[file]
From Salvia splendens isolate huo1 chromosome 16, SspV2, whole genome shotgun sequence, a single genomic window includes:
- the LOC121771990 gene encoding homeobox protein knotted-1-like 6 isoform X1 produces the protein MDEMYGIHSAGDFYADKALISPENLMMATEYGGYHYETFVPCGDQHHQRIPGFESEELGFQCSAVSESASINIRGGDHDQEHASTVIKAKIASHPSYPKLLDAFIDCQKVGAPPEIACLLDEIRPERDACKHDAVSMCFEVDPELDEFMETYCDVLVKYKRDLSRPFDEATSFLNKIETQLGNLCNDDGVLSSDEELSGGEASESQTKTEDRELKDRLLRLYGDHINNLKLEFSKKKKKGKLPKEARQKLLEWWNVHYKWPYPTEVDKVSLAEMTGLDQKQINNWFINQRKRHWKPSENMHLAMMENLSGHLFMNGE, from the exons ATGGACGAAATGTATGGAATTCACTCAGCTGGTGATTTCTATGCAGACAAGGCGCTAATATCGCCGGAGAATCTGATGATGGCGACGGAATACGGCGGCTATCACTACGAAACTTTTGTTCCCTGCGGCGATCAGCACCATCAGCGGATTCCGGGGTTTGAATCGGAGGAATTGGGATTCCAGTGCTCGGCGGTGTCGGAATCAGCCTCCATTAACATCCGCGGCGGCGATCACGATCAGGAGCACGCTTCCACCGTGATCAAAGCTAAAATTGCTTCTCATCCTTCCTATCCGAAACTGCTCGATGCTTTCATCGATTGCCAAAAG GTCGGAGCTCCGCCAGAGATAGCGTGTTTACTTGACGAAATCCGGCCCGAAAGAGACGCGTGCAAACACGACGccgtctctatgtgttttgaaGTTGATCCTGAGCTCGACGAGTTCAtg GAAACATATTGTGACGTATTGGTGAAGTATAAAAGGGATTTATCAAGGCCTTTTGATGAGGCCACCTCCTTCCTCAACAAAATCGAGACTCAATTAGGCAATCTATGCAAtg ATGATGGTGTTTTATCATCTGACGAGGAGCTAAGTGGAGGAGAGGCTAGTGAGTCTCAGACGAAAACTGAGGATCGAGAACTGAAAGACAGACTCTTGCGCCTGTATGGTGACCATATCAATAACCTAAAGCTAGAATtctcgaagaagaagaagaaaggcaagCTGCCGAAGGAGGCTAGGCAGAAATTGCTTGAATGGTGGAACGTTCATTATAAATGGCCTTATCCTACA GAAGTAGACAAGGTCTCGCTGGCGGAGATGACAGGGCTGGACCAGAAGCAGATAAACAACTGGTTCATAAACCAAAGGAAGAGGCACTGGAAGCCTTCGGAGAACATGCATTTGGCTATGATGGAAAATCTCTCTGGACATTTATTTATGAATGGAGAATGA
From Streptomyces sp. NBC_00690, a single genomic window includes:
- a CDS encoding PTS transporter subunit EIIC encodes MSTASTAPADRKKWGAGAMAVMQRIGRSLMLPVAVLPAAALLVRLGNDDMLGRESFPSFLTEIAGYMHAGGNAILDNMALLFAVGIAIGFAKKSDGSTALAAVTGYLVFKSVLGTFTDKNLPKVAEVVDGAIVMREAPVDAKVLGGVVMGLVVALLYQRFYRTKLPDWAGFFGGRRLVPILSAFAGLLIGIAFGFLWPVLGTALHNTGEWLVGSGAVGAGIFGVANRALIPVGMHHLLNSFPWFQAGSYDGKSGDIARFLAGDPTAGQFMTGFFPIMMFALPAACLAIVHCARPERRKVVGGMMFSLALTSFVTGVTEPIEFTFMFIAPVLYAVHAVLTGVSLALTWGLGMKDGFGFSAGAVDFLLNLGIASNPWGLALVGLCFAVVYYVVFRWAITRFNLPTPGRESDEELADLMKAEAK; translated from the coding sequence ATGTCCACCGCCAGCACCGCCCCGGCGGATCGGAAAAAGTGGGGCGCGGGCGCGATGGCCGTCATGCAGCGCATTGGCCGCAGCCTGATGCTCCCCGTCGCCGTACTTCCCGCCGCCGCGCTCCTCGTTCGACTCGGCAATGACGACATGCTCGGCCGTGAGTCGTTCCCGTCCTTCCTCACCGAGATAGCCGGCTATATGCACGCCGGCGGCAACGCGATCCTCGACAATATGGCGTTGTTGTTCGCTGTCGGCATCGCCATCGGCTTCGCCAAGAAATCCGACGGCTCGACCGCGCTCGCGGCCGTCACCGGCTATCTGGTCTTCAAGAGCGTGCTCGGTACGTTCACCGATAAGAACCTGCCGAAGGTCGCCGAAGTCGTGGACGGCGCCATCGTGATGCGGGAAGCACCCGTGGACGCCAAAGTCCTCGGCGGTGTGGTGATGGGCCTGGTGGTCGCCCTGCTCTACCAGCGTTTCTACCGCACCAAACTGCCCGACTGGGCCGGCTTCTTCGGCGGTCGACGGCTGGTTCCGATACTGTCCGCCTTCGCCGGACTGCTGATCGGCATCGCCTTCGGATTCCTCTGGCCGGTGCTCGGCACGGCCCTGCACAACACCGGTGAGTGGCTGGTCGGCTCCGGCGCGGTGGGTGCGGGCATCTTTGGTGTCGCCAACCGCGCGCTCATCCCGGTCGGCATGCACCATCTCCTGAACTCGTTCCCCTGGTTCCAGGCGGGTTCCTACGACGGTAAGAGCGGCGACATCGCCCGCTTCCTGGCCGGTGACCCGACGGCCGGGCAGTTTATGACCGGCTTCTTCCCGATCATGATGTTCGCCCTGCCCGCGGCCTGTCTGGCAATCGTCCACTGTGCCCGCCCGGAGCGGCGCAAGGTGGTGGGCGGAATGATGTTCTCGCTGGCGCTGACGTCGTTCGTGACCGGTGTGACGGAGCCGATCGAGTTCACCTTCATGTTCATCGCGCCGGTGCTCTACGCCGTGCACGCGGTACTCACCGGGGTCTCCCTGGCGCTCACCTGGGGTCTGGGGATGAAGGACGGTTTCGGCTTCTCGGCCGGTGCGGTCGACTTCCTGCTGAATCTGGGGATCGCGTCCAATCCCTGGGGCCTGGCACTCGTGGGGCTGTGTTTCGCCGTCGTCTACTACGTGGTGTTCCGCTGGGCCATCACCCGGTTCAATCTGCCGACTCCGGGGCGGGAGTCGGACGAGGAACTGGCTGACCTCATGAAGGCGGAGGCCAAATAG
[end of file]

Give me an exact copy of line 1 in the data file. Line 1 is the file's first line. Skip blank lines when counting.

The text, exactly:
From Salvia splendens isolate huo1 chromosome 16, SspV2, whole genome shotgun sequence, a single genomic window includes: